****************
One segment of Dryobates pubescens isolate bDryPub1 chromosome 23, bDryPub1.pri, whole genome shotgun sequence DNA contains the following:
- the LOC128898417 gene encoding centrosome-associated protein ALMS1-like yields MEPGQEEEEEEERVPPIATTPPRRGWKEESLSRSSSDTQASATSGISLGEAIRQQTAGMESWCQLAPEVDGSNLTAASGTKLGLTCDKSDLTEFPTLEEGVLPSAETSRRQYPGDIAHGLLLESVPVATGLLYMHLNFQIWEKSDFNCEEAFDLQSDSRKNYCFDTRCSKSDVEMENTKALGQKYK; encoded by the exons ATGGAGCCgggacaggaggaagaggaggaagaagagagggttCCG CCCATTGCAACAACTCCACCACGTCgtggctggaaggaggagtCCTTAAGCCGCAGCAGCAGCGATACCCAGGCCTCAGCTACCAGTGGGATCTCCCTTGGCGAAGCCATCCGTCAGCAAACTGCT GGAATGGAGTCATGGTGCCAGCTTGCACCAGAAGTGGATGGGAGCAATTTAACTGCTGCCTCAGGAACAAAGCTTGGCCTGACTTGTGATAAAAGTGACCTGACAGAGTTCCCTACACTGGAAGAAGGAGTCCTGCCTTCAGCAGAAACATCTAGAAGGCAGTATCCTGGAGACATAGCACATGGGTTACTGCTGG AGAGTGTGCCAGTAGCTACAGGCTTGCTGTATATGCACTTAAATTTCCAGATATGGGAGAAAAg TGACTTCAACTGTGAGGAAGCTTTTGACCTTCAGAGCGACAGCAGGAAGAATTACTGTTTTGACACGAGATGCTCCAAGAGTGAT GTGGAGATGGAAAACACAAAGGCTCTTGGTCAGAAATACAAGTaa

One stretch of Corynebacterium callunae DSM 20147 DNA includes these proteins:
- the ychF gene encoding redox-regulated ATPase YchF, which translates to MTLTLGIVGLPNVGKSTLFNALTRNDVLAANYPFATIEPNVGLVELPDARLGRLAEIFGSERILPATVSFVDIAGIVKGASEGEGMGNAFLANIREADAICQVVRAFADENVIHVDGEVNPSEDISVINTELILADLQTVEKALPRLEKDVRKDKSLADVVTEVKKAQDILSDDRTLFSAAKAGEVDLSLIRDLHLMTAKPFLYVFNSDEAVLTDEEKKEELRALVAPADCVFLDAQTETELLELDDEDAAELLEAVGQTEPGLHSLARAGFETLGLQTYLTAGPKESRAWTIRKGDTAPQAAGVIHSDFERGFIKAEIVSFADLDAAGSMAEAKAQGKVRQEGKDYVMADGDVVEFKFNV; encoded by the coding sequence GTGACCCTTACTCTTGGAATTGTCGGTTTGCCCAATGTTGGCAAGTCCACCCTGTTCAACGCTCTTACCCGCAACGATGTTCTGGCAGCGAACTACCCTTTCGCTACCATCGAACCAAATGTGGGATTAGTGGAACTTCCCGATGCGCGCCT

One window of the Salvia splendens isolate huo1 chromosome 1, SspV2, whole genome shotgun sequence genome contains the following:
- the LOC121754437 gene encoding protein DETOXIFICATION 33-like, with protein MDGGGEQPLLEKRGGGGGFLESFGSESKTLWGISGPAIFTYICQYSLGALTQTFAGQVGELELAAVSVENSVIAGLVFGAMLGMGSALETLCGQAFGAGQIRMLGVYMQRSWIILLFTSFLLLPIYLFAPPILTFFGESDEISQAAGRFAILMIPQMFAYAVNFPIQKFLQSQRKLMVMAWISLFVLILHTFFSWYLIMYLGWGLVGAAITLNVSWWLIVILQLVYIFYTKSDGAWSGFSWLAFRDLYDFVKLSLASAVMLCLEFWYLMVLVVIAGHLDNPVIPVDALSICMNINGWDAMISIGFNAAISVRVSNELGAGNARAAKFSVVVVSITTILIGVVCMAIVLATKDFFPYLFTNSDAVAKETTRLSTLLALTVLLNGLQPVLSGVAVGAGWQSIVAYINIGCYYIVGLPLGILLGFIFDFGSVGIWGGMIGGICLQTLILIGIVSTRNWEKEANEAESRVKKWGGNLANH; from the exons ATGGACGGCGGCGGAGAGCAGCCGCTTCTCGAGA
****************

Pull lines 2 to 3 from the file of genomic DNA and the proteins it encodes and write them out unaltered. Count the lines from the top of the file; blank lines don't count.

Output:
- the LOC128898417 gene encoding centrosome-associated protein ALMS1-like yields MEPGQEEEEEEERVPPIATTPPRRGWKEESLSRSSSDTQASATSGISLGEAIRQQTAGMESWCQLAPEVDGSNLTAASGTKLGLTCDKSDLTEFPTLEEGVLPSAETSRRQYPGDIAHGLLLESVPVATGLLYMHLNFQIWEKSDFNCEEAFDLQSDSRKNYCFDTRCSKSDVEMENTKALGQKYK; encoded by the exons ATGGAGCCgggacaggaggaagaggaggaagaagagagggttCCG CCCATTGCAACAACTCCACCACGTCgtggctggaaggaggagtCCTTAAGCCGCAGCAGCAGCGATACCCAGGCCTCAGCTACCAGTGGGATCTCCCTTGGCGAAGCCATCCGTCAGCAAACTGCT GGAATGGAGTCATGGTGCCAGCTTGCACCAGAAGTGGATGGGAGCAATTTAACTGCTGCCTCAGGAACAAAGCTTGGCCTGACTTGTGATAAAAGTGACCTGACAGAGTTCCCTACACTGGAAGAAGGAGTCCTGCCTTCAGCAGAAACATCTAGAAGGCAGTATCCTGGAGACATAGCACATGGGTTACTGCTGG AGAGTGTGCCAGTAGCTACAGGCTTGCTGTATATGCACTTAAATTTCCAGATATGGGAGAAAAg TGACTTCAACTGTGAGGAAGCTTTTGACCTTCAGAGCGACAGCAGGAAGAATTACTGTTTTGACACGAGATGCTCCAAGAGTGAT GTGGAGATGGAAAACACAAAGGCTCTTGGTCAGAAATACAAGTaa

One stretch of Corynebacterium callunae DSM 20147 DNA includes these proteins: